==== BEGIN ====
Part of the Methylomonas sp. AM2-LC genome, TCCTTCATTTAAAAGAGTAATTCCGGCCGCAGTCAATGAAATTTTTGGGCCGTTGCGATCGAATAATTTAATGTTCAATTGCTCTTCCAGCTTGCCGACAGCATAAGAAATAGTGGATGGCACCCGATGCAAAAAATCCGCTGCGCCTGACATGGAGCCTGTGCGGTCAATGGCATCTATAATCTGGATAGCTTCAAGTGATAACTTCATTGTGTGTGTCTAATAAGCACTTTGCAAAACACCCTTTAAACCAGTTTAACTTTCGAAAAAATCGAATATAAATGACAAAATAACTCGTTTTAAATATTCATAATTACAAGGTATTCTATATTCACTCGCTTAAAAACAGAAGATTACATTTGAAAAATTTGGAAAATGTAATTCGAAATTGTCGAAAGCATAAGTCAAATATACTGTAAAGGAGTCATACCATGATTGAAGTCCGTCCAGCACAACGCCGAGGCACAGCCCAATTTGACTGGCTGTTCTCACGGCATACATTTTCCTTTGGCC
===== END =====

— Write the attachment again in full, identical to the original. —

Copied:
Part of the Methylomonas sp. AM2-LC genome, TCCTTCATTTAAAAGAGTAATTCCGGCCGCAGTCAATGAAATTTTTGGGCCGTTGCGATCGAATAATTTAATGTTCAATTGCTCTTCCAGCTTGCCGACAGCATAAGAAATAGTGGATGGCACCCGATGCAAAAAATCCGCTGCGCCTGACATGGAGCCTGTGCGGTCAATGGCATCTATAATCTGGATAGCTTCAAGTGATAACTTCATTGTGTGTGTCTAATAAGCACTTTGCAAAACACCCTTTAAACCAGTTTAACTTTCGAAAAAATCGAATATAAATGACAAAATAACTCGTTTTAAATATTCATAATTACAAGGTATTCTATATTCACTCGCTTAAAAACAGAAGATTACATTTGAAAAATTTGGAAAATGTAATTCGAAATTGTCGAAAGCATAAGTCAAATATACTGTAAAGGAGTCATACCATGATTGAAGTCCGTCCAGCACAACGCCGAGGCACAGCCCAATTTGACTGGCTGTTCTCACGGCATACATTTTCCTTTGGCC